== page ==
Sunday, February 23, 2014
The UAW Seeks a Mulligan in Chattanooga, Tennessee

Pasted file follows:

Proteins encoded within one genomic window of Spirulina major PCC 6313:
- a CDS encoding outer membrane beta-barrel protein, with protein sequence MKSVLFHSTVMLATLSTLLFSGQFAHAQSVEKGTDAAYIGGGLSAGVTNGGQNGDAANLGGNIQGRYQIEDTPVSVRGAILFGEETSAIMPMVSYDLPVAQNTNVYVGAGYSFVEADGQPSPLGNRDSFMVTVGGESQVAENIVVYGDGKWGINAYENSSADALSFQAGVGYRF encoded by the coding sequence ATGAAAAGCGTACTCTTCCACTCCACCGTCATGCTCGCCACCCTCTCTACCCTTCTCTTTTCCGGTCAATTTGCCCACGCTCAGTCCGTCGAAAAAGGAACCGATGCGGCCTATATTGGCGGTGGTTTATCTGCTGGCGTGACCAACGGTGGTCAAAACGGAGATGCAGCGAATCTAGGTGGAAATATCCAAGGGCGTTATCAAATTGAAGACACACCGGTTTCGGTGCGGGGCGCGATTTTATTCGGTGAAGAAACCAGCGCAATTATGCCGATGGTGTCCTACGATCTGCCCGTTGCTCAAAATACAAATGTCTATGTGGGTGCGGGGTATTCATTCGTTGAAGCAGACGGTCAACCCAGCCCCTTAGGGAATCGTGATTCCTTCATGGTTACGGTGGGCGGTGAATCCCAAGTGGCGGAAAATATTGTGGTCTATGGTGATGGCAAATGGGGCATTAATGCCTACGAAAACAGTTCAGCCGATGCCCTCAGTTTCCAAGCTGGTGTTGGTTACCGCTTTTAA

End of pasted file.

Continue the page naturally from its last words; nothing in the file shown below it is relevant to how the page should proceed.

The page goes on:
The UAW lost its attempt to organize the Chattanooga, Tennessee VW plant by a 712-626 vote on Friday, February 14. It filed an appeal with the National Labor Relations Board a week later. It needs a Mulligan from the NLRB to save it. The South, including the border state of Tennessee, is notoriously anti-union, championing right to work laws. The Northern states favored closed shops, whereby employees have to join a union. . The South lost the Civil War, but it is winning the economics battles. Even some bedrock progressive states, such as Indiana and Michigan, have become right to work. Michigan’s Governor Rick Snyder was opposed to right to work legislation until the UAW led an unsuccessful effort in attempting to get the voters to approve Prop 2 in 2012. Prop 2 would have placed in the Michigan Constitution the right of private and public unions to organize and collectively bargain. It failed 58-42%. Enactment of right to work was the Republican payback to the UAW. The UAW is blamed, rightly or wrongly, for the decline, if not collapse of Detroit, both the industry and city. The traditional Big Three have been losing market shares and sales for 4 decades and closing dozens of UAW plants as the UAW membership plunged from 1.5 million dues paying members 35 years ago to 380,000 members today, a drop of 75%. No wonder the UAW is seeking a 25% dues increase. 130,000 of the UAW members work for the Big Three, the shrinking General Motors, Ford, and Chrysler. GM has dropped from over half the American auto market to around 18-19% today. Chrysler and General Motors went bankrupt 5 years ago, but the taxpayers bailed out their UAW health insurance plans. Conversely the Southern states have witnessed a boom in automobile production as the German and Japanese car manufacturers have built new assembly plants in their states – all non-union. The UAW leaders understand what is happening. Union President Bob King recognized two years ago that the union’s survival depended on organizing the Southern plants. He said “I don’t think there is a long term future for the UAW” unless it organizes the South. Previous efforts to organize Nissan and Honda failed, but this time the new VW plant in Chattanooga was targeted with Mercedes in Alabama to follow. They thought VW was the best chance to unionize an import plant in the South. The UAW spent two years organizing the workers. VW was not opposing the union’s efforts. Indeed, it even let union organizers on the floor. Yet, the UAW failed. The UAW faces three obstacles in organizing the Southern Plants. First, the German, Japanese, and Korean manufacturers vigorously oppose unionization, with the sole exception of VW. Second, they don’t have much to offer the workers, who see the unionized plants as losers. The VW workers make about $27/hour and benefits. Third, the South is hostile to unions. The campaign against the UAW was promoted by outside forces, including politicians. Senator Bob Corker (R. Tenn) said shortly before the close of the voting period that he had been told that VW would not add a second assembly plant to build SUV’s if the workers unionize. VW disavowed the Senator’s statement, but VW’s choice is between Chattanooga and Puebla, Mexico. The Tennessee Senate leader threatened that VW would receive no further tax incentives if the plant unionized. The state and local governments had extended $577 million in subsidies to VW to get it to locate in Chattanooga. The political battle is over the future of the economic south, where jobs are growing. The Republican politicians in control of much of the South fear the money the UAW and other unions could raise locally through dues and then fund Democratic candidates in the South. The political and business leaders as well as many workers see the collapse of the heavily unionized industries and the decline of the northern union cities, led by Detroit. Thirteen anti-union billboards were placed near the plant. They had such messages as “United Obama Workers,” “Detroit: Brought to You by the UAW,” and “The UAW spends millions to elect liberal politicians, including Barack Obama.” Bob King was “deeply disappointed” with the “unprecedented interference by Republican politicians and political groups.” The UAW’s petition to the NLRB claimed “Senator Corker’s was shameful and undertaken with utter disregard for the rights of the citizens of Tennessee and surrounding states that work at Volkswagen.” The UAW will be pouring millions of dollars in trying to prevent a Republican takeover of the Senate this year. Richard Trumka, President of the AFL-CIO, said the unions will continue their organizing efforts in the South. The irony is that Trumka’s union, the United Mine Workers of America, is being destroyed by President Obama’s War on Coal. The UAW’s complaint to the NLRB is based on an organized campaign of intimidation by politicians and outside special interest groups. Such activities might constitute an unfair labor practice if conducted by the company fighting the union. However, it would be a novel theory for the NLRB to set aside an election because politicians and private citizens exercise their First Amendment Freedom of Speech. It is also based on inaccurate facts. About 1,000 votes, out of 1338, were cast, before Senator Corker uttered his statement. The UAW’s best hope is that the Obama NLRB will come to their assistance. It had earlier acted against Boeing for building a non-union plant in South Carolina to build 777’s. His appointees will not be bound by established law. Governor Nikki Haley of South Carolina responded to the VW vote by saying Chrysler, Ford and GM union jobs are not welcome in South Carolina. “We don’t want to taint the water.” That expresses the Southern approach to the traditional, industrial unions.